When the popular social networking site Facebook backpedaled to its old terms of service Feb. 16, it set off a controversy that made the Web site akin to “Big Brother.”
Mark Zuckerberg, the founder of Facebook, posted an update on the site’s home page Feb. 26, announcing “a new approach that allows users to have a role in determining the policies that govern the site.”
“I feel like [Facebook is] kind of private. It’s very famous, and people can see other people’s profiles without even being their friend,” Harrison said. “I figure, if you delete [an account], it should be done for, whether or not the information is still in the computers…it’s violating privacy.”
In a Facebook blog, Zuckerberg said he was excited about users’ concerns, saying the goal of Facebook is to “make the world more open and transparent.”
“Our philosophy is that people own their information and control who they share it with. When a person shares information on Facebook, they first need to grant Facebook a license to use that information so that we can show it to the other people they’ve asked us to share it with. Without this license, we couldn’t help people share that information,” he commented on the blog.
Despite this, many students are playing it safe when posting information on their Facebook accounts.
Senior art education major Kelly O’Connell relies on the advice she received from her advisers and professors.
“They say the second you become this major, you have to make your Facebook private, make your MySpace private, all that stuff,” she said. “That’s one of the biggest reasons I don’t put anything on my profile that’s incriminating.”
Some students change their names as a method to protecting their privacies.
Kevin Downs, a sophomore Spanish education major, uses an alias given to him in high school.
“I pretty much changed my name just so that anyone I didn’t want to find me couldn’t find me,” he said. “I only want my friends to be able to see it, and I don’t want anyone else to have access to that kind of information because its personal friend stuff. It’s not like MySpace where everything is there for the world to see.”
Users can make personalized privacy settings for certain sections of their accounts.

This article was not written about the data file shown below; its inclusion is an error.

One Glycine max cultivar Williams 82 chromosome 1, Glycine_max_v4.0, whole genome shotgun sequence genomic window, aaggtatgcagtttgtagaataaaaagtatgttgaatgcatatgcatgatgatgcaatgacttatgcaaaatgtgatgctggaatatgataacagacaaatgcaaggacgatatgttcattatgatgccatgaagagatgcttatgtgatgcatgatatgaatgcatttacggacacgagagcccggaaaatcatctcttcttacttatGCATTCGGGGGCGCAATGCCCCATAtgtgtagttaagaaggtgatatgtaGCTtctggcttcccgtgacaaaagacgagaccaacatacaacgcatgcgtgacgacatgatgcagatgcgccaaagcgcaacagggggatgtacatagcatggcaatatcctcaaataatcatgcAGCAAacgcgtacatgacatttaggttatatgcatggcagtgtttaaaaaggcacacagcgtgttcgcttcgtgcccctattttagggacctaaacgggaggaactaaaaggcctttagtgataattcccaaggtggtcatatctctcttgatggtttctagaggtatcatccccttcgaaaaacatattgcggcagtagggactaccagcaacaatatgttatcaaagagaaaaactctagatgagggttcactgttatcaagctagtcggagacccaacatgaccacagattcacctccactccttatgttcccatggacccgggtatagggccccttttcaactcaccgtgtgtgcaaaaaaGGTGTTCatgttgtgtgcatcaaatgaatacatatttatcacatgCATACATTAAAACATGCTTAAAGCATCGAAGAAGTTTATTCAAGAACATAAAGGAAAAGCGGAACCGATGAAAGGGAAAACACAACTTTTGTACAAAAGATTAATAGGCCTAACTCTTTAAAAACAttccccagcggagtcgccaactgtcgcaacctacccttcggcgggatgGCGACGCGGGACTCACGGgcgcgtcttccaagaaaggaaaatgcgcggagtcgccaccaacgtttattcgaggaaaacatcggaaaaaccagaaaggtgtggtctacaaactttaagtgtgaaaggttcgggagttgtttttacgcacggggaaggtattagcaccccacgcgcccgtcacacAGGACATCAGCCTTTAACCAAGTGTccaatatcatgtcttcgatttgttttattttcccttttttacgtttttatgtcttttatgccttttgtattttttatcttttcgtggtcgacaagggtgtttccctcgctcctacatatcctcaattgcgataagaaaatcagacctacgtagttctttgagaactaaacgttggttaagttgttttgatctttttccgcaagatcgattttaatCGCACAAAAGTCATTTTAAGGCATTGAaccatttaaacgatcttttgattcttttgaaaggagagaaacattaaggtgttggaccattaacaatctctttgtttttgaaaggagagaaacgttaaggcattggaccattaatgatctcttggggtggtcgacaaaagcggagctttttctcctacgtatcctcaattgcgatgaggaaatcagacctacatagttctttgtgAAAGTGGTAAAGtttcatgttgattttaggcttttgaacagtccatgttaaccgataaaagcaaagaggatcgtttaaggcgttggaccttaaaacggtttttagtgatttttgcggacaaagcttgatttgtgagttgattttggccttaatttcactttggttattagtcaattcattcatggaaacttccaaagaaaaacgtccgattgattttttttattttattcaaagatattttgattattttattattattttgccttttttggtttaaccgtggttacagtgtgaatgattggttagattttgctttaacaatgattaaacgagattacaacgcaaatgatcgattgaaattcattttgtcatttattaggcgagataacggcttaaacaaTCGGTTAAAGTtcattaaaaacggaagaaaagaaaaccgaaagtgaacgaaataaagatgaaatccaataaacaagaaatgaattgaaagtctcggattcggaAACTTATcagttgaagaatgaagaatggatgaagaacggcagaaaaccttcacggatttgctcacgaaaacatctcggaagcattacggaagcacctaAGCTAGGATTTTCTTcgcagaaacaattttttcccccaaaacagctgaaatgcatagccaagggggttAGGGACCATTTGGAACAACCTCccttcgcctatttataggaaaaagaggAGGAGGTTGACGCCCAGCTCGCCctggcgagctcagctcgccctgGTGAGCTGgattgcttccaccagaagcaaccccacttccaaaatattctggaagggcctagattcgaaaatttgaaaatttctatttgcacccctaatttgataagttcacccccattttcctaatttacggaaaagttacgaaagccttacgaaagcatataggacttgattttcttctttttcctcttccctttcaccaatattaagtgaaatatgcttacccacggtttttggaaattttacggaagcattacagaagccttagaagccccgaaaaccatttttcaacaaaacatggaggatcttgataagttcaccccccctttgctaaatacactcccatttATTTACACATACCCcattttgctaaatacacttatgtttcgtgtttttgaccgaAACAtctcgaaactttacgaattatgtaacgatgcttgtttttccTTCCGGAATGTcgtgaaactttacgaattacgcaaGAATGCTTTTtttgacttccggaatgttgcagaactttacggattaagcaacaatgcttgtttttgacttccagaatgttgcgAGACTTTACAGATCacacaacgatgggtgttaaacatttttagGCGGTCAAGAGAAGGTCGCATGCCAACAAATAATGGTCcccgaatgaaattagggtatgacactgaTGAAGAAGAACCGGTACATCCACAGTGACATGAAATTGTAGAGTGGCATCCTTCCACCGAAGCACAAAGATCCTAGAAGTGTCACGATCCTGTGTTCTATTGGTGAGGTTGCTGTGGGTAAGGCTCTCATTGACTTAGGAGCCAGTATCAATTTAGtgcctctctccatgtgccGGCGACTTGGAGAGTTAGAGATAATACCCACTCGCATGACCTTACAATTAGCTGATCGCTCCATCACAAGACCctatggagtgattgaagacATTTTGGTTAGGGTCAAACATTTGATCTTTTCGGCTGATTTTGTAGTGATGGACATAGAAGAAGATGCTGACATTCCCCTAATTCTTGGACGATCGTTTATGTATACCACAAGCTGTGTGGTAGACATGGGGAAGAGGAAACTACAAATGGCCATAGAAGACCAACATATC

Still, most Facebook users choose to keep their profiles public.
Temple sociology professor Shanyang Zhao conducted a study with 83 students, and his findings were published in Computers in Human Behavior in September. Of the 83 students, 78 students admitted to having Facebook accounts. Out of the 78 Facebook users, six completely blocked their profiles, seven only blocked their photos and two had accounts dedicated to group activities. The remaining 63 students had unblocked profiles.
The entire study conducted by Zhao suggests students present their “hoped-for-possible-selves” to fellow users.
“Our findings suggest that Facebook enables the users to present themselves in ways that can reasonably bypass physical ‘gating obstacles’ and create the ‘hoped-for-possible selves’ they are unable to establish in the offline world,” Zhao said of the study.
“It’s a free service for people to keep in touch with each other, and I use [Facebook] to keep in touch with friends from high school, which is the main reason I don’t want to delete it,” Downs said. “But if it comes to them being able to keep these personal things that are mine, then I might have to delete it at the cost of not being able to keep in touch with my friends.”
Currently, Zuckerberg and his crew are working on new policies to move the site in the direction of being “open and transparent.”
“Before these new proposals go into effect, you’ll also have the ability to vote for or against proposed changes,” Zuckerberg said in the blog.
Some students are still worried about the original policy change.
Freshman Robert Oliver, a pre-pharmacy and business major, said he is not so much concerned about Facebook possibly owning his profile as he is about the networking site changing its policy in a legal manner.
“If they had it somewhere in their agreement that they could change their policy anytime they want, then that’s fine,” Oliver said. “If people don’t like it, then they should just not have Facebook.”
Joshua Fernandez can be reached at email@example.com.